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‘Hapless Car Thief’ Just ‘Picked the Wrong Car’ Containing His Friend’s Severed Head and Body Parts, Lawyer Argues at Bail Hearing

Eric Holland

Eric Holland

A judge in Las Vegas denied a bail request for a man who was arrested after fleeing from a traffic stop in vehicle containing the severed head and dismembered body parts of his friend.  The ruling came after the defendant’s attorney argued that his client was nothing more than “a hapless car thief who just picked the wrong car,” the Las Vegas Review-Journal reported.

Justice of the Peace Harmony Letizia on Tuesday ordered ex-felon Eric Holland, 57, to remain in jail as he awaits another hearing while facing one count of open murder for allegedly killing 65-year-old Richard Miller.

Holland’s attorney, public defender David Westbrook, attempted to convince Letizia that Holland had no idea what was in the car he allegedly stole while in the midst of fleeing from officers with the Las Vegas Metropolitan Police Department.

“In order to believe that he had knowledge of what was inside that vehicle, you would have to believe that he intentionally led the police to the evidence,” Westbrook reportedly said. “Why would he do that?”

But Letizia sided with prosecutors.  They argued that the evidence revealed that Holland and Miller were friendly and that Holland purchased tools from a hardware store that were likely used to dismember Miller.

“Proof is evident and the presumption is great that Mr. Holland committed murder,” Letizia said in denying the defendant’s request for bond, per an Associated Press report.

As previously reported by Law&Crime, the gruesome chain of events began on Dec. 23 when patrol officers with the Las Vegas Metro Police Department attempted a traffic stop on a Toyota Tundra truck being driven by Holland near Tropicana Avenue and Duneville Street at approximately 3:42 p.m. Holland, who was wanted on several outstanding warrants, allegedly fled from the squad cars but was followed by a police helicopter.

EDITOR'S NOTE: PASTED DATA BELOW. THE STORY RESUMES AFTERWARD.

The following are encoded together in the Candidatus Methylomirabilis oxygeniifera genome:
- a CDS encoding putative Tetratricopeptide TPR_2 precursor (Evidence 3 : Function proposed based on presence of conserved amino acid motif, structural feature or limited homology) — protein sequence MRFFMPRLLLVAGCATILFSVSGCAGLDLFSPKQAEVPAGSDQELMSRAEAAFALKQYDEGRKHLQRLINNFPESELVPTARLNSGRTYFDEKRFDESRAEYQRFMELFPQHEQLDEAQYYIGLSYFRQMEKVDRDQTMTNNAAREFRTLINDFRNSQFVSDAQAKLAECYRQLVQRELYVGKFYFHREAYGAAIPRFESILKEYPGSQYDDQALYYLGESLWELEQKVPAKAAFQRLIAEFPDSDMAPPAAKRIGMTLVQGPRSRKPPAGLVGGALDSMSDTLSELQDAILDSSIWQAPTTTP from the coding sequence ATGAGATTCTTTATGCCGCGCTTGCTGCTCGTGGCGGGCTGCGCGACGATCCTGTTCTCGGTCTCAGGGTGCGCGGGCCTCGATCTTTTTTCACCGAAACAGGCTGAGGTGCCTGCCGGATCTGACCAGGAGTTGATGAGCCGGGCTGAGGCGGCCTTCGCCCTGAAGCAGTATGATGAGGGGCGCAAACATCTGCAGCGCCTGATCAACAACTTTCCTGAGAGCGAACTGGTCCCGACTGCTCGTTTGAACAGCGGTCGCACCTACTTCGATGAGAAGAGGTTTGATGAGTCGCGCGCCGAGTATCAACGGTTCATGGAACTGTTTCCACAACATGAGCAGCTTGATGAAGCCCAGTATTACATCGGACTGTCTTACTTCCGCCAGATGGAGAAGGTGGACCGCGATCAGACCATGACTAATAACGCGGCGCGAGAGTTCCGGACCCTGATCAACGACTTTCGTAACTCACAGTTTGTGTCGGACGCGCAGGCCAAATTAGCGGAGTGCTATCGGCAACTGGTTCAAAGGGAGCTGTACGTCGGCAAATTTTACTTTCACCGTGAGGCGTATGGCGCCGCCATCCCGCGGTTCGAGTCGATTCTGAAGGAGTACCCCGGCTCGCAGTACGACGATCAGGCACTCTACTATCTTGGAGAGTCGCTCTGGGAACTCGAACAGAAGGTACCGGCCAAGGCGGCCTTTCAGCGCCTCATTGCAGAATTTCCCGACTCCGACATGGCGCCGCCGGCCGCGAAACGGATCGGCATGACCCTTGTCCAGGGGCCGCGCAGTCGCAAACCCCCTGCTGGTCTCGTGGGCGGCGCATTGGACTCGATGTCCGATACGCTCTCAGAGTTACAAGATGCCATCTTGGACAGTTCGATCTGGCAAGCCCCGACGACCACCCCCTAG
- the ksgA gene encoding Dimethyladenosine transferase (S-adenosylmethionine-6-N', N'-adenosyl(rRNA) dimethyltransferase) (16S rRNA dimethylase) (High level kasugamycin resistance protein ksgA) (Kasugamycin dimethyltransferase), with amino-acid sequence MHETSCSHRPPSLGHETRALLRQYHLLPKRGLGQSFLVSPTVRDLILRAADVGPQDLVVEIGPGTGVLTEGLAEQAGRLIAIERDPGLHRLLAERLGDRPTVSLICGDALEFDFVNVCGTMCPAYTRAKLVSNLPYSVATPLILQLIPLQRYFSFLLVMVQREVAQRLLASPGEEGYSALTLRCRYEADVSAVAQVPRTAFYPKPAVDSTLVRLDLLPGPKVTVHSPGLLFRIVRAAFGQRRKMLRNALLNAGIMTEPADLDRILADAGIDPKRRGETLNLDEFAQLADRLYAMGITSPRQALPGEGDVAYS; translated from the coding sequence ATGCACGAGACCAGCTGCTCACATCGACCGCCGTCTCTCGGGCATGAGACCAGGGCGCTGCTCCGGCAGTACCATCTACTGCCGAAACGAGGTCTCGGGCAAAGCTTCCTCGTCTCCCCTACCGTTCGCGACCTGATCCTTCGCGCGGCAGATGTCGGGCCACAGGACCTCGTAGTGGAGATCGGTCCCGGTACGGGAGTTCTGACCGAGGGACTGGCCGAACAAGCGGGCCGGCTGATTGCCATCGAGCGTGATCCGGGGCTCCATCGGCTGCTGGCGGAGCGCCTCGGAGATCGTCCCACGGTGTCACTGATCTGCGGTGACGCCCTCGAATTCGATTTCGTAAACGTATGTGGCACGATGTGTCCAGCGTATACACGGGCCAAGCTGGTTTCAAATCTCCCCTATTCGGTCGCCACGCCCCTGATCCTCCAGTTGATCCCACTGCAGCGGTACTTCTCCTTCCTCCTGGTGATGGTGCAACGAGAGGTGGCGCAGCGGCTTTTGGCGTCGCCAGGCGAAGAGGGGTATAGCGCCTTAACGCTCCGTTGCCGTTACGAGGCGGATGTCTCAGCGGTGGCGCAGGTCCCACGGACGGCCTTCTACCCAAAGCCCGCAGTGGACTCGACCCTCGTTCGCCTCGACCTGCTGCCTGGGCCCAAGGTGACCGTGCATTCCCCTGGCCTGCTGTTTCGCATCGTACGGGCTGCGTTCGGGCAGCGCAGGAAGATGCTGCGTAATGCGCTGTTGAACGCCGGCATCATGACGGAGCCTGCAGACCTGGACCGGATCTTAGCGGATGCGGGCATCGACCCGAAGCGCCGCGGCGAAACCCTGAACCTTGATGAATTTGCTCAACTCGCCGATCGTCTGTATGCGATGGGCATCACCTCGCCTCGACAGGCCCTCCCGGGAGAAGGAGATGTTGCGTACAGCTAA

After evading the ground patrol units, the aerial unit reportedly noticed that the driver of the truck switched vehicles. When officers attempted to pull Holland over in his second vehicle, a Chevy Avalanche, he allegedly fled again. The aerial unit maintained a visual on the new vehicle and led officers to an apartment complex located near the 4200 block of West Rochelle Avenue.

Upon arriving at the scene, officers allegedly saw Holland exiting the second vehicle. When Holland spotted the police, he allegedly “threw various items at officers in an attempt to flee” but was taken into custody after being stunned with a Tazer. Investigators subsequently determined that both trucks Holland allegedly used to flee police had previously been reported stolen, and they were both impounded.

Officers were reportedly taking an inventory of items inside the vehicles when they found coolers inside the Chevy Avalanche. The devices were taped shut, but Officer Ricardo Auerbach on Tuesday reportedly testified that one of the coolers reeked like “fish or something decaying” — leading the police to open it.

Inside the first cooler, Auerbach said he found a severed head that investigators later identified as belonging to Miller.  Dismembered pieces of Miller’s body were allegedly dispersed throughout multiple other coolers inside the truck.

Investigators also found evidence they believe shows Holland himself dismembered the man.

Miller had been reported missing the previous month.

Deputy District Attorney Giancarlo Pesci reportedly told the court that Holland was caught on a surveillance camera in a local Home Depot buying construction-grade garbage bags and a power saw that investigators believe was used to dismember Miller.

Several firearms were also recovered from the trucks. At least one of which was used to fatally shoot Miller, Pesci said.

Holland’s preliminary hearing is currently scheduled for Jan. 27.

[image via LVMPD]

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Jerry Lambe is a journalist at Law&Crime. He is a graduate of Georgetown University and New York Law School and previously worked in financial securities compliance and Civil Rights employment law.